If He is a fraud and the Gospels fraudulent – that is: garbled accounts of a demented megalomaniac (which is the only alternative), then of course the spectacle exhibited by the Church (in the sense of clergy) in history and today is simply evidence of a gigantic fraud. If not, however, then this spectacle is alas! only what was to be expected: it began before the first Easter, and it does not affect faith at all – except that we may and should be deeply grieved. But we should grieve on our Lord’s behalf and for Him, associating ourselves with the scandalized heirs not with the saints, not crying out that we cannot ‘take’ Judas Iscariot, or even the absurd & cowardly Simon Peter, or the silly women like James’ mother, trying to push her sons.

It takes a fantastic will to unbelief to suppose that Jesus never really ‘happened’, and more to suppose that he did not say the things recorded all of him – so incapable of being ‘invented’ by anyone in the world at that time: such as ‘before Abraham came to be I am’ (John viii). ‘He that hath seen me hath seen the Father’ (John ix); or the promulgation of the Blessed Sacrament in John v: ‘He that he eateth my flesh and drinketh my blood hath eternal life.’ We must therefore either believe in Him and in what he said and take the consequences; or reject him and take the consequences. I find it for myself difficult to believe that anyone who has ever been to Communion, even once, with at least a right intention, can ever again reject Him without grave blame. (However, He alone knows each unique soul and its circumstances.)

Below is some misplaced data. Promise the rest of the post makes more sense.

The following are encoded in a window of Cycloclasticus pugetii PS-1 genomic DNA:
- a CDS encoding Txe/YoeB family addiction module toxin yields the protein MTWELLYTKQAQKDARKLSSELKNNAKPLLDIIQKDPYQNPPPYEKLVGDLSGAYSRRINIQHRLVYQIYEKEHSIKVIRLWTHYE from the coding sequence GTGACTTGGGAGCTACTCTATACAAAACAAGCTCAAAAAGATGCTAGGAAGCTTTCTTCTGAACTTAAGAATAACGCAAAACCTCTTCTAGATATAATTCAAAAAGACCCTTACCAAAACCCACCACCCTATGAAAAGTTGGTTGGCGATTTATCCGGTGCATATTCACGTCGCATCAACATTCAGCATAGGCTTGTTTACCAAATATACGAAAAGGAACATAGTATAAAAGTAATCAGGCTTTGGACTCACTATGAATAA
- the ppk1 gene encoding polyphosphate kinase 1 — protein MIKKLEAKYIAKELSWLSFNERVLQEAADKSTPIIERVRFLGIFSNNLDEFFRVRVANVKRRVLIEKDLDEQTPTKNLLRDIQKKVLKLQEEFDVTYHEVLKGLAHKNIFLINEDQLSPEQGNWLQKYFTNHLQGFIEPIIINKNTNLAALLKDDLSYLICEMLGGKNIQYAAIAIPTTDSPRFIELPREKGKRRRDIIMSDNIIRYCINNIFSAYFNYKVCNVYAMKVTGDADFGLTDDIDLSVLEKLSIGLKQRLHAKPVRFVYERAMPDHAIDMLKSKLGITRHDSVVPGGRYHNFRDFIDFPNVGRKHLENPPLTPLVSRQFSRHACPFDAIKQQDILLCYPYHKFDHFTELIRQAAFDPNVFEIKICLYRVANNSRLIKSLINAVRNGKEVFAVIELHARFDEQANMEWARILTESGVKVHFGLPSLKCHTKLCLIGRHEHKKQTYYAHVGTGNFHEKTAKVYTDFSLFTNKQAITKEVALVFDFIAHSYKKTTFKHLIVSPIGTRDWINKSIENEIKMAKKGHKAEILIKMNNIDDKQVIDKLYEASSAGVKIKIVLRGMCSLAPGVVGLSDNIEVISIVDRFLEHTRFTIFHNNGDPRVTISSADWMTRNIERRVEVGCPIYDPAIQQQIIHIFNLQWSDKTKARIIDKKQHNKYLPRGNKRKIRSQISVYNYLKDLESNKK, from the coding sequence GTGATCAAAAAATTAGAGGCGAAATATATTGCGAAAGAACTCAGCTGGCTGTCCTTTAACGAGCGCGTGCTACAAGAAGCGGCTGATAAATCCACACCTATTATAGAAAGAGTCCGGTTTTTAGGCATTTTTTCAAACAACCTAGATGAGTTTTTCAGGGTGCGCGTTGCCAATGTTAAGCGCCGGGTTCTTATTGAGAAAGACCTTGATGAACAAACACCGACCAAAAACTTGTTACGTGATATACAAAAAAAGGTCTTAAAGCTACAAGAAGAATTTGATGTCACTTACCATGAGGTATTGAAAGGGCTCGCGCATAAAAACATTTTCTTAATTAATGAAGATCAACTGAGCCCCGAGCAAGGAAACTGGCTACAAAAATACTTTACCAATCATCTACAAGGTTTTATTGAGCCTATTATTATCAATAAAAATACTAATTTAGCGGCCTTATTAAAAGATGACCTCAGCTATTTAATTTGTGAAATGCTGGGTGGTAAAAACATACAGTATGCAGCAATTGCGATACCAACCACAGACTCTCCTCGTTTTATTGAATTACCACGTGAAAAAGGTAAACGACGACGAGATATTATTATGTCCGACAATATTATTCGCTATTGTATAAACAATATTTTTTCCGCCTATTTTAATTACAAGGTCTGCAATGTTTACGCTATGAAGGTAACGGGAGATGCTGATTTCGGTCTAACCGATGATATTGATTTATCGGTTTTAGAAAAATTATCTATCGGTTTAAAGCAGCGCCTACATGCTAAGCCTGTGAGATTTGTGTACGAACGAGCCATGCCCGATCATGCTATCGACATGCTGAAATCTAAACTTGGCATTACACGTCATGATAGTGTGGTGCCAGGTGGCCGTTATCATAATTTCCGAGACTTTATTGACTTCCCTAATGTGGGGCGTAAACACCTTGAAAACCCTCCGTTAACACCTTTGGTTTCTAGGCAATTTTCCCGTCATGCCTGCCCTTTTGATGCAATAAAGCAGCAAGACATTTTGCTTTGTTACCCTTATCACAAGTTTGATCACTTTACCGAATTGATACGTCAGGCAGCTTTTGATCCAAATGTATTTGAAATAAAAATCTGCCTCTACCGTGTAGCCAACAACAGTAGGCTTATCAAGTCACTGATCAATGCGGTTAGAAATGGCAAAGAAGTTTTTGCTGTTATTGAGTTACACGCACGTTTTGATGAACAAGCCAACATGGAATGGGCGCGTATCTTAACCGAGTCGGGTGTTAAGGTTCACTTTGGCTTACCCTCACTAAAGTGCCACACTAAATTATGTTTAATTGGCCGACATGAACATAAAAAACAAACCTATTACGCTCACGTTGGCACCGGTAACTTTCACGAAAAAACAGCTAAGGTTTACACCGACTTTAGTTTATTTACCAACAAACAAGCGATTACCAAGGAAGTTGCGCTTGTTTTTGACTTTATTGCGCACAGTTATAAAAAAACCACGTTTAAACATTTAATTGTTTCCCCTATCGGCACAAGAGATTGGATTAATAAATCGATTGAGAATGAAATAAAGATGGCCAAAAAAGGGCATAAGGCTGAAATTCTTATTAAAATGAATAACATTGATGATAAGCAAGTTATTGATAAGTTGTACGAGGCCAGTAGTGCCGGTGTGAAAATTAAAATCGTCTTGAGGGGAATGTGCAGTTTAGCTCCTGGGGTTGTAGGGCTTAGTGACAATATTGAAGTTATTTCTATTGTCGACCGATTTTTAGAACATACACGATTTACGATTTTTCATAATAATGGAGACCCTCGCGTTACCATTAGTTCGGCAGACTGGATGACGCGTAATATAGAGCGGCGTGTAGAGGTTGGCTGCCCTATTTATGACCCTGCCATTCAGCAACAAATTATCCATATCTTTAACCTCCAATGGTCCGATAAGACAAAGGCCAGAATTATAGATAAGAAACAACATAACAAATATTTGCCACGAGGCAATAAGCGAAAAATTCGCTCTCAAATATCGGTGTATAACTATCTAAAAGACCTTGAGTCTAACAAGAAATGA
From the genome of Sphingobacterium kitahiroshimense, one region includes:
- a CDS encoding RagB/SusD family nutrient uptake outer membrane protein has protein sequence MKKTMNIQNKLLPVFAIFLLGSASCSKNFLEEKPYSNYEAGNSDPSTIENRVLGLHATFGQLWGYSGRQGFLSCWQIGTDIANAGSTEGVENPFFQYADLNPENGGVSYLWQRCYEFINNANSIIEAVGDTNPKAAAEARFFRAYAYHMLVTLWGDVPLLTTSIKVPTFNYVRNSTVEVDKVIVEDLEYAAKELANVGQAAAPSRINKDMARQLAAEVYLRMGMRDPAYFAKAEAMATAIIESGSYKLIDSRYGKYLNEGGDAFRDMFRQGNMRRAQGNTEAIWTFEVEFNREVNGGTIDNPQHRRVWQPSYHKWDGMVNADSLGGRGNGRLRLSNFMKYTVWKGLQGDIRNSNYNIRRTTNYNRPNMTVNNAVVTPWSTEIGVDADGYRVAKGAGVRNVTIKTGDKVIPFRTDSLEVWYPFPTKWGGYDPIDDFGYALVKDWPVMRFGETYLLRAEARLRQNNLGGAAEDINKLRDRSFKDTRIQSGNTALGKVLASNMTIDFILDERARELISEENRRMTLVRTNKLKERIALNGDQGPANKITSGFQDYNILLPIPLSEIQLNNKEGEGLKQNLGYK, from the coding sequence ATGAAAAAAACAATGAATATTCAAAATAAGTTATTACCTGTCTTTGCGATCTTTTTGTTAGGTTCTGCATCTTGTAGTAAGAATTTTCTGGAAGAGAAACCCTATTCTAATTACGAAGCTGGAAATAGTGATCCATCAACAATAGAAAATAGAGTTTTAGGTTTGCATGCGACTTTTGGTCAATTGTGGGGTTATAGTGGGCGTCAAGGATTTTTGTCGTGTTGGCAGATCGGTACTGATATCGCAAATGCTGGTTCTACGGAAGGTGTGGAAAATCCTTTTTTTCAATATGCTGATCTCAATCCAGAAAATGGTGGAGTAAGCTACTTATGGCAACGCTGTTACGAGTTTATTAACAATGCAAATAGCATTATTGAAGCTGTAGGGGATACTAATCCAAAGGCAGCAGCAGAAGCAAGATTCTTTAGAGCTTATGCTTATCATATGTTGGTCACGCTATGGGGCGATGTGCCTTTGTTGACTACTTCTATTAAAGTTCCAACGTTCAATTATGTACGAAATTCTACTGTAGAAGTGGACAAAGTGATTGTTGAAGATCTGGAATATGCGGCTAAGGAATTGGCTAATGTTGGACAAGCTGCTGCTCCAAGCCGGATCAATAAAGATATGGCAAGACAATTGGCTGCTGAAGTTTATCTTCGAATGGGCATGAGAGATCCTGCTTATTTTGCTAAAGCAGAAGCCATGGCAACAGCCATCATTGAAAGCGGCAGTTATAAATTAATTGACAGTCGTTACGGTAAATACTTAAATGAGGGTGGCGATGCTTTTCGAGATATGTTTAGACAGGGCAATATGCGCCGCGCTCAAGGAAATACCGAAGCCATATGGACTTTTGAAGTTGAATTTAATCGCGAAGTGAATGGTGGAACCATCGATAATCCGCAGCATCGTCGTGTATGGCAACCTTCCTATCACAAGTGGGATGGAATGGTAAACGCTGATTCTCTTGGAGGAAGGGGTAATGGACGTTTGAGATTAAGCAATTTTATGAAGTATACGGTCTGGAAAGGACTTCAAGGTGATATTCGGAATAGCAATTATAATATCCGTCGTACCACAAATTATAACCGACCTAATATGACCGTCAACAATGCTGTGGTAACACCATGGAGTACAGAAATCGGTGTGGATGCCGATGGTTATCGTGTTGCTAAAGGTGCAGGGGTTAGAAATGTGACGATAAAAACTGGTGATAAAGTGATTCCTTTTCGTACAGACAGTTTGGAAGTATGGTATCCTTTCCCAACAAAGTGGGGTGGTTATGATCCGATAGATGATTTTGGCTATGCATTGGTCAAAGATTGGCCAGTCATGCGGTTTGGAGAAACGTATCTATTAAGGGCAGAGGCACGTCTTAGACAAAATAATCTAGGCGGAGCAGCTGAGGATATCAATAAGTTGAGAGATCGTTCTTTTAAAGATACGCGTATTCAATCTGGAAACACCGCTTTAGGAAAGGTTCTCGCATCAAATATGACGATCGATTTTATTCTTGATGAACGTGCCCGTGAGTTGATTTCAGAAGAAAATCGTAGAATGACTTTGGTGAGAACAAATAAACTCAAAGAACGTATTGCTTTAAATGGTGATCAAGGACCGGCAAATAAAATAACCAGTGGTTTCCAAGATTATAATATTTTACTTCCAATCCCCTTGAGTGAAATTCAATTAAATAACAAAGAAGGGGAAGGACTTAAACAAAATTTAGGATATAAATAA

This scandal will not affect only Roman Catholics but all Christians and all believers and non-materialists. It may be a challenge to many of us, even when we were hardened by seminary life, the culture of secrecy and human manipulation even when no physical sex was involved. This challenge has to be faced, by a mature faith and an authentic spirituality based on contemplation of the absolutely transcendent God and His presence within each and every one of us.

The kind of religion that seeks power, money and unconditional obedience may well die, and there is no need of a devil or evil spirit to prevail. What cannot die is what is within each of us and what even death cannot vanquish, and that doesn’t depend on institutional Churches. Even the sacramental Church only represents the stages though which the soul passes from childhood to maturity and the transition from this world to another.